Preparing healthcare providers for possible cord-clamp change

Our researchers are educating maternity and healthcare professionals for a possible change in birth practices by 2020, as their research moves from the laboratory to the clinic.

Prof Graeme Polglase and Professor Stuart Hooper discussing delayed umbilical cord-clamping for 2020.
A/Prof Graeme Polglase and Professor Stuart Hooper

The workshops, being delivered throughout Victorian hospitals, aim to educate healthcare workers about the benefits and consequences for newborns of delayed umbilical cord-clamping.

Delayed clamping, after the infant is stable and breathing, has been shown to result in important health benefits, particularly for babies requiring help at birth.

Professor Stuart Hooper and Associate Professor Graeme Polglase, together with Dr Sasha Skinner from Hudson Institute, Monash University and Monash Health have been leading the workshops to provide in-depth understanding of the processes and changes a newborn baby goes through at birth.

Dr Sasha Skinner
Dr Sasha Skinner

“This foundation knowledge will enable healthcare professionals, such as obstetricians, midwives and paediatricians, to understand what is happening at birth when they clamp the cord and why common practices may change, as new evidence from clinical trials become available,” Dr Skinner said.

“We’re not advocating for change, but we’re saying, ‘this is the physiology we need to consider, this is what the current clinical research tells us and this is where we think future trials will lead’.”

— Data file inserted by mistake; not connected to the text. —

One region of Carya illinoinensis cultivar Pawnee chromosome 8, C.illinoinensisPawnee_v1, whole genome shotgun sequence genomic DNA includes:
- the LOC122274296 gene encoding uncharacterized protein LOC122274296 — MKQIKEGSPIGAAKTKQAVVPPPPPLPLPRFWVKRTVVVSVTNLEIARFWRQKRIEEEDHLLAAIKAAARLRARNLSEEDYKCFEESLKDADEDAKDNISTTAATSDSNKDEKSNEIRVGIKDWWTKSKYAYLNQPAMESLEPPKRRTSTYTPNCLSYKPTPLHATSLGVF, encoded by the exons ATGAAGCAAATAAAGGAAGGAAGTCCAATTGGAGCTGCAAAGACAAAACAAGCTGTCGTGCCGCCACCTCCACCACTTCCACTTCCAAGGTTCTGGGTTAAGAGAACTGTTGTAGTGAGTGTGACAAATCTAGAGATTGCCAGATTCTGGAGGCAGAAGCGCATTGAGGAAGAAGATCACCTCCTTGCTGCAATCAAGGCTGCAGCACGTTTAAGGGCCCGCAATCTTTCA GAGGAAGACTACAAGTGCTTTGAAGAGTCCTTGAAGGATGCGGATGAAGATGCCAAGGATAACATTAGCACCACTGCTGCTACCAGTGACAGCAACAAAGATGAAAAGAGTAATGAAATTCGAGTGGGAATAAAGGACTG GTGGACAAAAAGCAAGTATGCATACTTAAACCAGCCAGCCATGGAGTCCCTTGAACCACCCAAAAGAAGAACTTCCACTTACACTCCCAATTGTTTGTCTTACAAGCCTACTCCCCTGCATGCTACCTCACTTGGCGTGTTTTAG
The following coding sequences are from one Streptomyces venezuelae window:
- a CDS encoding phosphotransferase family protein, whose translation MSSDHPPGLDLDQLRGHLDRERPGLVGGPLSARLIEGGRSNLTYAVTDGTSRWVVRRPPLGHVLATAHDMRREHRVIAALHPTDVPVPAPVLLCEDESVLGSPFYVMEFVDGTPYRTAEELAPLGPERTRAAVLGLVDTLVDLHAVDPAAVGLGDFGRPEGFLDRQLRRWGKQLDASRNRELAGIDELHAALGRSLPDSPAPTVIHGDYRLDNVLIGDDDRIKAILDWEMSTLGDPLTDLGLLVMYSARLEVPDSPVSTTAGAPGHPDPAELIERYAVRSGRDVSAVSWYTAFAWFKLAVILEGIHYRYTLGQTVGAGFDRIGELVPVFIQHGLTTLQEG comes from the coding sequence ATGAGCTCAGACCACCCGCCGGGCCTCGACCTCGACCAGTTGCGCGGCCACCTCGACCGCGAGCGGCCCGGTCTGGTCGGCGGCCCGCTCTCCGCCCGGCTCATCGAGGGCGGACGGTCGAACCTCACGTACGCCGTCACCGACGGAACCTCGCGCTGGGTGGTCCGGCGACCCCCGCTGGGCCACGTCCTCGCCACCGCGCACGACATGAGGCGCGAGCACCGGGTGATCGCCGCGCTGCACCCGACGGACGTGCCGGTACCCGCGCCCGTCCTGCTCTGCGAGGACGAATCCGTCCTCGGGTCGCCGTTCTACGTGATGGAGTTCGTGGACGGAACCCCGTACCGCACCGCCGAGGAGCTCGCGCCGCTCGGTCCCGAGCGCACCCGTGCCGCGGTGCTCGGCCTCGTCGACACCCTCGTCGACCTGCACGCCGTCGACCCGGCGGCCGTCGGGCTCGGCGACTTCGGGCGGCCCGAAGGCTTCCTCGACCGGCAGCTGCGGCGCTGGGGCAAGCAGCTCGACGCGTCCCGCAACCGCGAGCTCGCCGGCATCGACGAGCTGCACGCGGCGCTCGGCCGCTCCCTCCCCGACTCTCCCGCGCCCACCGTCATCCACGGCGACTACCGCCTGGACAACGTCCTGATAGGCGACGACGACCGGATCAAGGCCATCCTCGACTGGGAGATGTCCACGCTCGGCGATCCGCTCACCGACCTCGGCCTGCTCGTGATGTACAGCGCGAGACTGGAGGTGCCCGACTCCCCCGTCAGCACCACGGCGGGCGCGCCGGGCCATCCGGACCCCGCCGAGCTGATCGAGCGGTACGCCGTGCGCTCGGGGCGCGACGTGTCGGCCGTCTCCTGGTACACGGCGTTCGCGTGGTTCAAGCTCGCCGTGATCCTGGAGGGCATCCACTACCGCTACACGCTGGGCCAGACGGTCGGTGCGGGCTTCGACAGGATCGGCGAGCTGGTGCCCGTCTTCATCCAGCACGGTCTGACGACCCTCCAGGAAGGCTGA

2020 vision

Safer Care Victoria has commissioned the delivery of the workshops. The aim is to present the workshops to all birth suites across Victoria by 2020.

Course structure

The seminar provides in-depth understanding of

  • Time of onset of breathing and cord-clamping.
  • Effect on an infant’s blood pressure, cardiac output, heart rate and blood volume.
  • Blood transfusion between the fetus and placenta.
  • Effects of umbilical cord-milking


  • More than five per cent of newborns born worldwide need help breathing immediately after birth.
  • Worldwide, more than 800,000 newborns die annually because they do not breathe well after birth.
  • The majority of newborns that die are born in developing countries, but are born at full-term and are otherwise completely healthy.
  • Birth asphyxia is a result of a newborn being deprived of oxygen for long enough during the birth process to cause physical harm, usually to the brain.
  • Babies with mild or moderate birth asphyxia may recover fully. Babies who have long periods of asphyxia may develop permanent injury, which could affect their brain, heart, lungs, kidneys or other organs.

Contact us

Hudson Institute communications
t: + 61 3 8572 2697